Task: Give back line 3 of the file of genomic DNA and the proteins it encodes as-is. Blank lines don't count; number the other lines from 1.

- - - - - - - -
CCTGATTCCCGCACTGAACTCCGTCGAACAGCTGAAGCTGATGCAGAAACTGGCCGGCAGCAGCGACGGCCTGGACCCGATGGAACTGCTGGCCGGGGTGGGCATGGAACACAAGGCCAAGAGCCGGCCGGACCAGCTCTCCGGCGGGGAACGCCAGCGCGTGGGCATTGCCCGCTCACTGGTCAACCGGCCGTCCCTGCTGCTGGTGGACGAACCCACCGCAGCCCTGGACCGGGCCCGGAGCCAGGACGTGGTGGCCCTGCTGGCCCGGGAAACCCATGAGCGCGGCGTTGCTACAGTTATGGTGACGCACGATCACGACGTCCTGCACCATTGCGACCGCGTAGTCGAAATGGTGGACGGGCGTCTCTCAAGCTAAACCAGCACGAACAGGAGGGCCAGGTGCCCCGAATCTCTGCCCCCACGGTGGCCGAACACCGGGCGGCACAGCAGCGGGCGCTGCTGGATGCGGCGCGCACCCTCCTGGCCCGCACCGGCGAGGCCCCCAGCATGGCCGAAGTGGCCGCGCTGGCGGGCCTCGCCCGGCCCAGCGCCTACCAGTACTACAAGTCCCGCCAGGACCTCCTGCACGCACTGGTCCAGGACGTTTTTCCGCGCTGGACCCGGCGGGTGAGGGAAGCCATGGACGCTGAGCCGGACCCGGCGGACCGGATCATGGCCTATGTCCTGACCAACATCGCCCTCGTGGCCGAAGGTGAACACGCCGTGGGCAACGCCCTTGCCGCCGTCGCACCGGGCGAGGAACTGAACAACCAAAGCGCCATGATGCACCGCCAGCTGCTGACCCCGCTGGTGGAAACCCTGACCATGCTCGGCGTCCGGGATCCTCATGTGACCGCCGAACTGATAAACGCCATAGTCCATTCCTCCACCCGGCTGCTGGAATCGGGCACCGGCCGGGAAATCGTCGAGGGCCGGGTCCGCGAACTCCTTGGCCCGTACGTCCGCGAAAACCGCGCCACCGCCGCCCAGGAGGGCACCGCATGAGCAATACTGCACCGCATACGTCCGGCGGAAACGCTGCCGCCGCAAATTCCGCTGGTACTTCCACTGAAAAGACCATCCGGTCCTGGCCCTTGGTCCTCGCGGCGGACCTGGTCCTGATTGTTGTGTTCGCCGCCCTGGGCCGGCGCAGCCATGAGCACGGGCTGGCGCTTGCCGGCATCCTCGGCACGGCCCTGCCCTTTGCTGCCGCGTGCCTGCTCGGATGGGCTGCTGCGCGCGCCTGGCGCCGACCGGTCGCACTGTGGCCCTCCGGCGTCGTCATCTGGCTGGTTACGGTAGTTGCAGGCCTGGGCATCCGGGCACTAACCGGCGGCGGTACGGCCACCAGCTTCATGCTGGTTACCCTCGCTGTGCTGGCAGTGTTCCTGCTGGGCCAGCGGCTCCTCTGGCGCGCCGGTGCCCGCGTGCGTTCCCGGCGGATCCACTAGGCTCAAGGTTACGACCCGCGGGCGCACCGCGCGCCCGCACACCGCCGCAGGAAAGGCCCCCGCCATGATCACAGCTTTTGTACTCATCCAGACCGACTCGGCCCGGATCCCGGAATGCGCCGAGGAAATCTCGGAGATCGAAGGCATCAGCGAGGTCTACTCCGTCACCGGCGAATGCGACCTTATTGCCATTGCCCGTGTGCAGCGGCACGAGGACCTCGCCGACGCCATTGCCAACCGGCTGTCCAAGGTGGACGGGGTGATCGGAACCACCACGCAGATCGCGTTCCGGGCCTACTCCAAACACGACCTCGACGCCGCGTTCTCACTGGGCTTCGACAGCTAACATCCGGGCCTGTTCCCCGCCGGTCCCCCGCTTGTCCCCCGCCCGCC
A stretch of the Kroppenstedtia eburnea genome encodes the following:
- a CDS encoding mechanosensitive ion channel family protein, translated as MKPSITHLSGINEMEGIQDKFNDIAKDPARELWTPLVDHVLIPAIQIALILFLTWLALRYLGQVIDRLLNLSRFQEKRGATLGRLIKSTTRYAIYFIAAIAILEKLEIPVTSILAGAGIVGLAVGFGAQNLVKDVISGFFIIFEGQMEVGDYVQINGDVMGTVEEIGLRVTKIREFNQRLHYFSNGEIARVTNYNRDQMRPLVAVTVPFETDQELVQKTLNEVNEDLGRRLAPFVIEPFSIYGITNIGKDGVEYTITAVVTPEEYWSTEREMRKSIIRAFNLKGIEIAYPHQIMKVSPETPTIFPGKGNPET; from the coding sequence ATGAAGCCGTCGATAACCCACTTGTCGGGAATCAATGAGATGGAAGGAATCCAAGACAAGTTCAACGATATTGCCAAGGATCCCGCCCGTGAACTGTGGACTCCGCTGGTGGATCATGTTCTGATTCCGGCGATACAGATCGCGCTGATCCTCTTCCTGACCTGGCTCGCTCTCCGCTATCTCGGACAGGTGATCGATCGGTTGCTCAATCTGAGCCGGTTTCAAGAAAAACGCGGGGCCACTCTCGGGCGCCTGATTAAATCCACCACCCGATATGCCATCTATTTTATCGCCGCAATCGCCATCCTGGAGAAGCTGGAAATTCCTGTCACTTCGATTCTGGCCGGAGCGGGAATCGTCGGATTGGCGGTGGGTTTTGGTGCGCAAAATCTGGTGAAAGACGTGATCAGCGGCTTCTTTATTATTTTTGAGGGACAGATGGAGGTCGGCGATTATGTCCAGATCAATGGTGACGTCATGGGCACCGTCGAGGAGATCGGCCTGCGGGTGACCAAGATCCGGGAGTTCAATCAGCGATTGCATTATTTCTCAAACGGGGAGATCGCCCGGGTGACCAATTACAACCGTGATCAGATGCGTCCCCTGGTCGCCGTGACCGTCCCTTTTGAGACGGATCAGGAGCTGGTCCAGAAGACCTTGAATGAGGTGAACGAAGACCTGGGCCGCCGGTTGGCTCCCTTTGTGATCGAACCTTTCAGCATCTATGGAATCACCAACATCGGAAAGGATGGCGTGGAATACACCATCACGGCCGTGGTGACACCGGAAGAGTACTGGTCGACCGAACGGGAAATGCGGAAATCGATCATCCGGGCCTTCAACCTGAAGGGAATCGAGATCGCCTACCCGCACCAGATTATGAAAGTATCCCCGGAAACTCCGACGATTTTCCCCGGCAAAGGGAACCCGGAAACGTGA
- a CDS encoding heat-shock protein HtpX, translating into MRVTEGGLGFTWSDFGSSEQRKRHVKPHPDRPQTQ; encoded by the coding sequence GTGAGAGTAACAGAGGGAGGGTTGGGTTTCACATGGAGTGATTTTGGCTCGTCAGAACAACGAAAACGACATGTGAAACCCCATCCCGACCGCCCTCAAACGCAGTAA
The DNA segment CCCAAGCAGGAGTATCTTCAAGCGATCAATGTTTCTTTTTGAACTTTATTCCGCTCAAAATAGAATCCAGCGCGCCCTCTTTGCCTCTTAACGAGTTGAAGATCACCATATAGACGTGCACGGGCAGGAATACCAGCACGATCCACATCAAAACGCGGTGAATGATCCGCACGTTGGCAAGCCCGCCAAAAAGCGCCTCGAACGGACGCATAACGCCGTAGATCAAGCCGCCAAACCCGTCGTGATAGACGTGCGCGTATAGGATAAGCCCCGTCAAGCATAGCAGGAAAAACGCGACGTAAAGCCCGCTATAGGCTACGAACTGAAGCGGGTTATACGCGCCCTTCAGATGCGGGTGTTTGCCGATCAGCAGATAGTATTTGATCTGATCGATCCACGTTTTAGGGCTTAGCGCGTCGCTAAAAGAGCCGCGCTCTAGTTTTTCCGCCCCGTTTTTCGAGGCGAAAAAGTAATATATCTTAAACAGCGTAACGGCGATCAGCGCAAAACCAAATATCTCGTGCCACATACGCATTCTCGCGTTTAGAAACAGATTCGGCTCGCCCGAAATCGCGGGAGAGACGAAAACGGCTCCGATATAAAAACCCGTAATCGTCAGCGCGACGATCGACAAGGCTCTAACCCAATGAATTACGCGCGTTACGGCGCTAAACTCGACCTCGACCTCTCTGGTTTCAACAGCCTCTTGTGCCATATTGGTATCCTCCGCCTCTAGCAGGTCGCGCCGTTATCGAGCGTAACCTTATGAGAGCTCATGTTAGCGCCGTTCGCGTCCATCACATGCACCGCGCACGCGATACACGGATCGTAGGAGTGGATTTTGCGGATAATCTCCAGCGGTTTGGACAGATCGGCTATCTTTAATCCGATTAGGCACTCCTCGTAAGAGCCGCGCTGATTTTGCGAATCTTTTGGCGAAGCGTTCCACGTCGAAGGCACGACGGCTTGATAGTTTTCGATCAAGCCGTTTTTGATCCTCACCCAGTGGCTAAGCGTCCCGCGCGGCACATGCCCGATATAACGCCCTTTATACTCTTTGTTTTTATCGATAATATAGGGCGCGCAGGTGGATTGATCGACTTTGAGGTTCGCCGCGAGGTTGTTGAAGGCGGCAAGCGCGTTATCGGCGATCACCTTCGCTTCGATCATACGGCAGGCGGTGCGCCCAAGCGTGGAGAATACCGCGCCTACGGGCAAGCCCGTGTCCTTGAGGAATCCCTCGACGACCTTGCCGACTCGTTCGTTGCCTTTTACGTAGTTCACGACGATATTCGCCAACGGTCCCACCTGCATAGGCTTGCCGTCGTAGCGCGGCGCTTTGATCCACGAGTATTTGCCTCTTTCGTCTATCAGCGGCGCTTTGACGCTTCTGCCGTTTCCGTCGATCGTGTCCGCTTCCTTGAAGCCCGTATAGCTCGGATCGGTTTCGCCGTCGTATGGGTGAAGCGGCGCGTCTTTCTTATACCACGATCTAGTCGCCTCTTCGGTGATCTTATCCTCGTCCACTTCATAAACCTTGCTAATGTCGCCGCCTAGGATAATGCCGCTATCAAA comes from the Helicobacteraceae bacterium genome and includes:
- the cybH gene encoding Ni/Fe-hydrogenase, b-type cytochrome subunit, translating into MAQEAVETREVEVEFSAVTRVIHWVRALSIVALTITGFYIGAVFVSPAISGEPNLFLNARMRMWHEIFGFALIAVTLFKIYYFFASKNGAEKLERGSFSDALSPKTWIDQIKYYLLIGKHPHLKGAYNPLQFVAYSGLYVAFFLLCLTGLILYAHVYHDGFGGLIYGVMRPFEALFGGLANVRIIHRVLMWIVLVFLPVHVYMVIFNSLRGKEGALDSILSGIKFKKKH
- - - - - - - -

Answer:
- a CDS encoding mechanosensitive ion channel family protein, translated as MKPSITHLSGINEMEGIQDKFNDIAKDPARELWTPLVDHVLIPAIQIALILFLTWLALRYLGQVIDRLLNLSRFQEKRGATLGRLIKSTTRYAIYFIAAIAILEKLEIPVTSILAGAGIVGLAVGFGAQNLVKDVISGFFIIFEGQMEVGDYVQINGDVMGTVEEIGLRVTKIREFNQRLHYFSNGEIARVTNYNRDQMRPLVAVTVPFETDQELVQKTLNEVNEDLGRRLAPFVIEPFSIYGITNIGKDGVEYTITAVVTPEEYWSTEREMRKSIIRAFNLKGIEIAYPHQIMKVSPETPTIFPGKGNPET; from the coding sequence ATGAAGCCGTCGATAACCCACTTGTCGGGAATCAATGAGATGGAAGGAATCCAAGACAAGTTCAACGATATTGCCAAGGATCCCGCCCGTGAACTGTGGACTCCGCTGGTGGATCATGTTCTGATTCCGGCGATACAGATCGCGCTGATCCTCTTCCTGACCTGGCTCGCTCTCCGCTATCTCGGACAGGTGATCGATCGGTTGCTCAATCTGAGCCGGTTTCAAGAAAAACGCGGGGCCACTCTCGGGCGCCTGATTAAATCCACCACCCGATATGCCATCTATTTTATCGCCGCAATCGCCATCCTGGAGAAGCTGGAAATTCCTGTCACTTCGATTCTGGCCGGAGCGGGAATCGTCGGATTGGCGGTGGGTTTTGGTGCGCAAAATCTGGTGAAAGACGTGATCAGCGGCTTCTTTATTATTTTTGAGGGACAGATGGAGGTCGGCGATTATGTCCAGATCAATGGTGACGTCATGGGCACCGTCGAGGAGATCGGCCTGCGGGTGACCAAGATCCGGGAGTTCAATCAGCGATTGCATTATTTCTCAAACGGGGAGATCGCCCGGGTGACCAATTACAACCGTGATCAGATGCGTCCCCTGGTCGCCGTGACCGTCCCTTTTGAGACGGATCAGGAGCTGGTCCAGAAGACCTTGAATGAGGTGAACGAAGACCTGGGCCGCCGGTTGGCTCCCTTTGTGATCGAACCTTTCAGCATCTATGGAATCACCAACATCGGAAAGGATGGCGTGGAATACACCATCACGGCCGTGGTGACACCGGAAGAGTACTGGTCGACCGAACGGGAAATGCGGAAATCGATCATCCGGGCCTTCAACCTGAAGGGAATCGAGATCGCCTACCCGCACCAGATTATGAAAGTATCCCCGGAAACTCCGACGATTTTCCCCGGCAAAGGGAACCCGGAAACGTGA